By Cliff Corcoran
January 09, 2014

Alex Rodriguez, YankeesAlex Rodriguez is planning to continue the fight over his 211-game suspension if he doesn't get a ruling he likes. (Patrick Semansky/AP)

With Wednesday's Hall of Fame announcement out of the way, the stage is clear for the next big headline of baseball's offseason: the ruling by arbitrator Fredric Horowitz on Alex Rodriguez 211-game suspension. The ban was handed down in early August as punishment for Rodriguez's alleged use of performance-enhancing drug use and obstruction of Major League Baseball's investigation into the Biogenesis clinic that reportedly provided such drugs to Rodriguez and numerous other major and minor league players.

However, Horowitz's decision may not be the final word on the subject. The New York Daily News reported on Wednesday that, as has long been suspected, Rodriguez and his legal team are prepared to appeal an unfavorable decision in federal court and to request an injunction that would allow Rodriguez to continue to play during the course of that appeal. "The papers are all ready," said one of the News' anonymous sources.

Rodriguez's hearing concluded on Nov. 21, after which both sides had until Dec. 11 to file written briefs and an additional 10 days to file replies to the opposing briefs. Horowitz's deadline is reportedly 25 days from his receipt of both replies, putting it at Jan. 15 at the latest.

Per the Daily News report, Rodriguez is expected to accept any reduction of his suspension that brings its duration within the scope of those handed out to the other major league players connected with Biogenesis -- that is, 65 games (the length of Ryan Braun's suspension) or less. Such a reduction would undermine any argument Rodriguez and his lawyers might make in federal court that Rodriguez was punished excessively or otherwise unfairly targeted by the commissioner's office.

Such a reduction would also reduce Rodriguez's financial incentive to fight Major League Baseball in federal court using some of the most expensive attorneys in the country. If suspended for the entire 211 games starting on Opening Day of the 2014 season, Rodriguez will lose roughly $31.35 million in salary, not counting the reduced likelihood of his reaching the milestone career home run totals of 660, 714, 755,  762 and 763, each of which would trigger a $6 million bonus in Rodriguez's contract. If he's suspended for just 65 games of the 2014 season, however, he would lose only $10 million in salary and would start his season in mid-June just six home runs shy of the first of those milestones (Rodriguez currently has 654 career home runs).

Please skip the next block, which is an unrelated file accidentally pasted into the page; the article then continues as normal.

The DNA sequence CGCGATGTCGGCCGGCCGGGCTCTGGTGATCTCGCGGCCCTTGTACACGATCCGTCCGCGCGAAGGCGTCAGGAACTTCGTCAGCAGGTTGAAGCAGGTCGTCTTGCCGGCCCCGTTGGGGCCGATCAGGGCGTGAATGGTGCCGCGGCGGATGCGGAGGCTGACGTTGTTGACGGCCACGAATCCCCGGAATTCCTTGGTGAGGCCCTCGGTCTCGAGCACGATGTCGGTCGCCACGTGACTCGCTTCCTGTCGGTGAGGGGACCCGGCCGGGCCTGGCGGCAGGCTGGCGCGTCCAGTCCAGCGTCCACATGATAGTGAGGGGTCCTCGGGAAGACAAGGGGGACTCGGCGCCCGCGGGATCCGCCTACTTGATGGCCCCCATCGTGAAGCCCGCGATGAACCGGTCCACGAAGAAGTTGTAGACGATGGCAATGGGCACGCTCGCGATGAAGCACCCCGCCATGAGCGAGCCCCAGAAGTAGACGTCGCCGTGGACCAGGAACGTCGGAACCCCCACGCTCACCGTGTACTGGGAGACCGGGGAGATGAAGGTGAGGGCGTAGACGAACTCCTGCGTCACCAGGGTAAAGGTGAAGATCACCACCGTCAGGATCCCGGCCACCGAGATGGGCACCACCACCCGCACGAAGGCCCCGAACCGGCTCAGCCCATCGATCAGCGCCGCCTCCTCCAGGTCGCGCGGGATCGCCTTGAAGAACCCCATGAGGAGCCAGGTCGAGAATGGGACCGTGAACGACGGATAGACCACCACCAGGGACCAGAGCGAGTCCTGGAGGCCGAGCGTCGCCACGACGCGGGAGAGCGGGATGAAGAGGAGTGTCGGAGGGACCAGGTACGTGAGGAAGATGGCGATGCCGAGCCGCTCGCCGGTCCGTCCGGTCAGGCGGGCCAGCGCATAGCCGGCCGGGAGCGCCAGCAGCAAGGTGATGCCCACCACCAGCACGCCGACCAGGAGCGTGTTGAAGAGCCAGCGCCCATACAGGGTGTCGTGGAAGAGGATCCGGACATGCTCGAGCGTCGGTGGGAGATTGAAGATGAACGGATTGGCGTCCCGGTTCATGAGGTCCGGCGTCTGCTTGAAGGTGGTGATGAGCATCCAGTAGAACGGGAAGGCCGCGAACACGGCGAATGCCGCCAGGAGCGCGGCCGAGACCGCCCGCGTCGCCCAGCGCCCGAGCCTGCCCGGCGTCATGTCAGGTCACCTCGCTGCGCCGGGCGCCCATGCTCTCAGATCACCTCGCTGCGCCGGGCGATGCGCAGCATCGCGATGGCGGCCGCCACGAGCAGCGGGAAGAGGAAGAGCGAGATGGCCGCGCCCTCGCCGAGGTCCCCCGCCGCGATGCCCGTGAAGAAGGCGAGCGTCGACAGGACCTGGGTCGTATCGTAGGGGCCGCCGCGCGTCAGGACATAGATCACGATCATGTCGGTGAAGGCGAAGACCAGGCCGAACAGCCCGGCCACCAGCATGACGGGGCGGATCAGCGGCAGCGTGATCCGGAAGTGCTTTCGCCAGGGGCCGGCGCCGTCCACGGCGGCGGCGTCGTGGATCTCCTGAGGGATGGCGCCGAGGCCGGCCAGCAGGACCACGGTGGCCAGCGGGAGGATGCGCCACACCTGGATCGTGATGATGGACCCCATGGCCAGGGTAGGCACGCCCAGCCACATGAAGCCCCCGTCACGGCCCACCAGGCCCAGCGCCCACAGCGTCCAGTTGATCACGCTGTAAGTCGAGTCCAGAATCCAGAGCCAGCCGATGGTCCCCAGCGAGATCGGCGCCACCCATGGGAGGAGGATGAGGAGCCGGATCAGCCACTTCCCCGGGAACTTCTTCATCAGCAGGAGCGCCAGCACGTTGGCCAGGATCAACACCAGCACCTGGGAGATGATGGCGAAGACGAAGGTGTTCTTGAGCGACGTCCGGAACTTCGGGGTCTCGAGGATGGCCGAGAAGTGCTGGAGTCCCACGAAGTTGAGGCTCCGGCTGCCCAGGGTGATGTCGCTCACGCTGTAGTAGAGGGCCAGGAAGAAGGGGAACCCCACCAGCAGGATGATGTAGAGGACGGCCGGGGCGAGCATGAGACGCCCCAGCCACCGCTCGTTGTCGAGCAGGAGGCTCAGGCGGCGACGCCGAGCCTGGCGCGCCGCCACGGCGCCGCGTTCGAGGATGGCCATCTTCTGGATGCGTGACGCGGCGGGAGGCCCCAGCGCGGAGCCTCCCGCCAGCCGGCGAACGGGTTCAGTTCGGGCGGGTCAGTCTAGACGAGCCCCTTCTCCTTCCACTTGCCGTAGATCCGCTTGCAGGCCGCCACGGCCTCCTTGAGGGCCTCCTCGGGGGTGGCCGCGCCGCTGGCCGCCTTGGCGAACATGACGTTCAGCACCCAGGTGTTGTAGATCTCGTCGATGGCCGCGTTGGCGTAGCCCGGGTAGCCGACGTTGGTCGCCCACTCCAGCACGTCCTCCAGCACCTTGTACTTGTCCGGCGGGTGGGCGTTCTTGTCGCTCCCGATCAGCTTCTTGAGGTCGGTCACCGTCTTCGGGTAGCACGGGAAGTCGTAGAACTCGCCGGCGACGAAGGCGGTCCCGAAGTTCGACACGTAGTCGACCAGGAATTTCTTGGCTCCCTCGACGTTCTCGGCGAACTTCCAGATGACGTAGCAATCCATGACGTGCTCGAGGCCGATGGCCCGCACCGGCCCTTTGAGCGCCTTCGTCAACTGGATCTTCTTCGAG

There would seem to be very little chance that Rodriguez's suspension will be overturned in its entirety, and it's very likely that any reduction will result in Horowitz's dismissal by MLB, something of which Horowitz is surely aware. Shyam Das, the arbitrator who overturned Ryan Braun's initial 50-game suspension in February 2012, was fired that May. Most famously, Peter Seitz, the arbitrator who redefined the reserve clause in the Andy Messersmith and Dave McNally case in 1975 was handed a letter informing him he was fired mere moments after delivering his decision to Baseball's lawyer, John Gaherin. (According to John Heylar's Lords of the Realm, upon signing Seitz's decision, Gaherin handed Seitz the letter saying, "That's that, and this is for you").

That's not to question Horowitz's integrity, but the precedent of firing arbitrators who rule against MLB is a clear flaw in the process. In fact, it would seem to be an important aspect of Rodriguez's potential appeal and could be essential to helping him and his legal team overcome the courts' typical reluctance to hear appeals of grievances that have been decided through collectively bargained, binding arbitration. If Baseball dismisses Horowitz, it will be supporting Rodriguez's appeal argument, and therefore it can't fire him. Thus Horowitz might actually have some job security he may not otherwise have had.

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